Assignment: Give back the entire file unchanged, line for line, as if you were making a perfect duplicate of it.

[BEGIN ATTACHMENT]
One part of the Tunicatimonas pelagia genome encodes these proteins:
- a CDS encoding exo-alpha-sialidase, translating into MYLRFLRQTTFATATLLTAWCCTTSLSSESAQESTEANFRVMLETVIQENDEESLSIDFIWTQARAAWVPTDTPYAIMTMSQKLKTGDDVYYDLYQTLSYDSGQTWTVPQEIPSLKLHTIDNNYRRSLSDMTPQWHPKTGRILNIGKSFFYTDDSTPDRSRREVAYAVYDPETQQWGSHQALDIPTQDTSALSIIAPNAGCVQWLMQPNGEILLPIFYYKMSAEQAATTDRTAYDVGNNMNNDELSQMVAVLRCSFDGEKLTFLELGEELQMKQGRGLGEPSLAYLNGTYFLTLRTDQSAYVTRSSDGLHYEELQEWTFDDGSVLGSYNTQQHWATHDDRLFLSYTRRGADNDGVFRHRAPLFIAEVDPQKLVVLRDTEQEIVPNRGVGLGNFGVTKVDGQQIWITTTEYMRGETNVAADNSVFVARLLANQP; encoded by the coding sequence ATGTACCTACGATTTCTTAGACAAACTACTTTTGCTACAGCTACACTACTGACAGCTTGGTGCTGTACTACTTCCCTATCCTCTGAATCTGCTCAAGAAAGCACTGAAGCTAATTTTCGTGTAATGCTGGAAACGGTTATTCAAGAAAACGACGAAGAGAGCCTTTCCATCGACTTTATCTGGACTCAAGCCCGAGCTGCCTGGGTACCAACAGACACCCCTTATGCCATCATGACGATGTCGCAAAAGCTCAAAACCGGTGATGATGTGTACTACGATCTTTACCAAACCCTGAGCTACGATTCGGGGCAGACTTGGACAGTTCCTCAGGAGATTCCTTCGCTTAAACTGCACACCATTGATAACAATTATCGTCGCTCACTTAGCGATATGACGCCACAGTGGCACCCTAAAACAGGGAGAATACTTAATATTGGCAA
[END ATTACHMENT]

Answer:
One part of the Tunicatimonas pelagia genome encodes these proteins:
- a CDS encoding exo-alpha-sialidase, translating into MYLRFLRQTTFATATLLTAWCCTTSLSSESAQESTEANFRVMLETVIQENDEESLSIDFIWTQARAAWVPTDTPYAIMTMSQKLKTGDDVYYDLYQTLSYDSGQTWTVPQEIPSLKLHTIDNNYRRSLSDMTPQWHPKTGRILNIGKSFFYTDDSTPDRSRREVAYAVYDPETQQWGSHQALDIPTQDTSALSIIAPNAGCVQWLMQPNGEILLPIFYYKMSAEQAATTDRTAYDVGNNMNNDELSQMVAVLRCSFDGEKLTFLELGEELQMKQGRGLGEPSLAYLNGTYFLTLRTDQSAYVTRSSDGLHYEELQEWTFDDGSVLGSYNTQQHWATHDDRLFLSYTRRGADNDGVFRHRAPLFIAEVDPQKLVVLRDTEQEIVPNRGVGLGNFGVTKVDGQQIWITTTEYMRGETNVAADNSVFVARLLANQP; encoded by the coding sequence ATGTACCTACGATTTCTTAGACAAACTACTTTTGCTACAGCTACACTACTGACAGCTTGGTGCTGTACTACTTCCCTATCCTCTGAATCTGCTCAAGAAAGCACTGAAGCTAATTTTCGTGTAATGCTGGAAACGGTTATTCAAGAAAACGACGAAGAGAGCCTTTCCATCGACTTTATCTGGACTCAAGCCCGAGCTGCCTGGGTACCAACAGACACCCCTTATGCCATCATGACGATGTCGCAAAAGCTCAAAACCGGTGATGATGTGTACTACGATCTTTACCAAACCCTGAGCTACGATTCGGGGCAGACTTGGACAGTTCCTCAGGAGATTCCTTCGCTTAAACTGCACACCATTGATAACAATTATCGTCGCTCACTTAGCGATATGACGCCACAGTGGCACCCTAAAACAGGGAGAATACTTAATATTGGCAA